News from the NW’s struggling giants

Intel sees shares decrease 18% this year; Microsoft says it is not ditching mobile phone market.

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Two of the largest employers in the Pacific Northwest are reacting to a slew of bad news.

Both Intel and Microsoft have recently announced plans to lay off workers and are now scrambling to limit losses.

The Oregonian’s tech reporter, Mike Rogoway, writes that “the honeymoon is over for Intel chief executive Brian Krzanich” as he prepares to release second-quarter numbers amid reports that Intel’s stock has dropped 18% over the last year.

Intel’s fortunes revived late last year amid unexpectedly strong PC sales, buying the company time to develop other markets for its chips. But the clock is running out: Second-quarter PC sales fell 9.5 percent, according to industry researchers at IDC. Since more than 60 percent of Intel’s microprocessors end up in PCs and laptops, Intel feels those falling sales acutely. When sales started to slide last spring, the chipmaker issued an early warning to investors.

Intel hasn’t issued any such warning this time out, and its PC sales are often better than IDC and Gartner suggest. But investors are worried. Analysts’ consensus forecast for second-quarter revenue is $13 billion, below the $13.2 billion Intel forecast in April and 6 percent below last year’s results. Wall Street sees continued weakness in the third quarter, suggesting Intel’s diminished forecast of a “flat” 2015 may be optimistic.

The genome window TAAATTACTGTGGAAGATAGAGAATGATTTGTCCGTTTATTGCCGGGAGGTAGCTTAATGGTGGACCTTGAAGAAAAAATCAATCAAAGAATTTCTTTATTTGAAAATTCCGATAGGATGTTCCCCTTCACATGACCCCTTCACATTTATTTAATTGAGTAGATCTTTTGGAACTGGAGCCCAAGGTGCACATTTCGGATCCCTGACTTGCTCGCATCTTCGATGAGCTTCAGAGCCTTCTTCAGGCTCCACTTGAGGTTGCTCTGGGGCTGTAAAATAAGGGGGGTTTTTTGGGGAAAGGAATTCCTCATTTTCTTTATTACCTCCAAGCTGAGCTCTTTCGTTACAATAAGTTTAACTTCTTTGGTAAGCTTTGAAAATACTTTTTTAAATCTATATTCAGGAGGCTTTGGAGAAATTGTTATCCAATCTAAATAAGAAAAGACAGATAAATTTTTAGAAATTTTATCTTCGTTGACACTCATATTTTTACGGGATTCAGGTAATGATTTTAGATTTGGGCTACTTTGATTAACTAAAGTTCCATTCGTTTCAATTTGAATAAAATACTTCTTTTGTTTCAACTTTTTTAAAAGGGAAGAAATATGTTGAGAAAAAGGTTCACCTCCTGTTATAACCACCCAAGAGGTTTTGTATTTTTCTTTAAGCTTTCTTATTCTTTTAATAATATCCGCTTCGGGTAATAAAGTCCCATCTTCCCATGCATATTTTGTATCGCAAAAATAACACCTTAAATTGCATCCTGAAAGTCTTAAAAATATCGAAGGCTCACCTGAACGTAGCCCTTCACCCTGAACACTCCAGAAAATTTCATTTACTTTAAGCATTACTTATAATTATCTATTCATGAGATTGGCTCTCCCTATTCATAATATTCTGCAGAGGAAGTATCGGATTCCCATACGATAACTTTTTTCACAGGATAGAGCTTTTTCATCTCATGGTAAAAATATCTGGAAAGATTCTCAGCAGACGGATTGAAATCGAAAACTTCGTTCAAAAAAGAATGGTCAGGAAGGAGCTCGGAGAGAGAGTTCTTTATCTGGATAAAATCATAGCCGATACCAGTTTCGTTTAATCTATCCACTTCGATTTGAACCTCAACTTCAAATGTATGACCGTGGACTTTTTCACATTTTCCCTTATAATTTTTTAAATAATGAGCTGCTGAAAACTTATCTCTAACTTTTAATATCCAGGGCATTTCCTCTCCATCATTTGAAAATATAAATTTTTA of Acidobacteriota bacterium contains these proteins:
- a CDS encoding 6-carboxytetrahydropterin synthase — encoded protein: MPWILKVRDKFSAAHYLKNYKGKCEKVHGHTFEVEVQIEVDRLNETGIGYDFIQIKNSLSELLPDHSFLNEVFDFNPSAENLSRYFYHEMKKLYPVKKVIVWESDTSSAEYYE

Up I-5 in the Seattle area, Microsoft is saying that it is not abandoning its place in the mobile phone market, despite reports of layoffs.

“Last week’s announcement was not about any change to our vision and strategy, but for sure it was a change to our operating approach,” [CEO Satya] Nadella said in an exclusive interview with ZDNet. “The way we’re going to go about it: I’m not going to launch a phone a day. I’m going to focus on a few phones that actually grab share that, in fact, showcase our uniqueness.”

When you have 3 percent share of the phone market, Nadella said, plus you also have a billion desktops, Xbox, HoloLens, Band, the company needs to focus on more than one thing.

(SOURCE: Portland Business Journal)

It will be interesting to see if these two companies that were built on innovation can successfully evolve in a market that seems to have left them behind.


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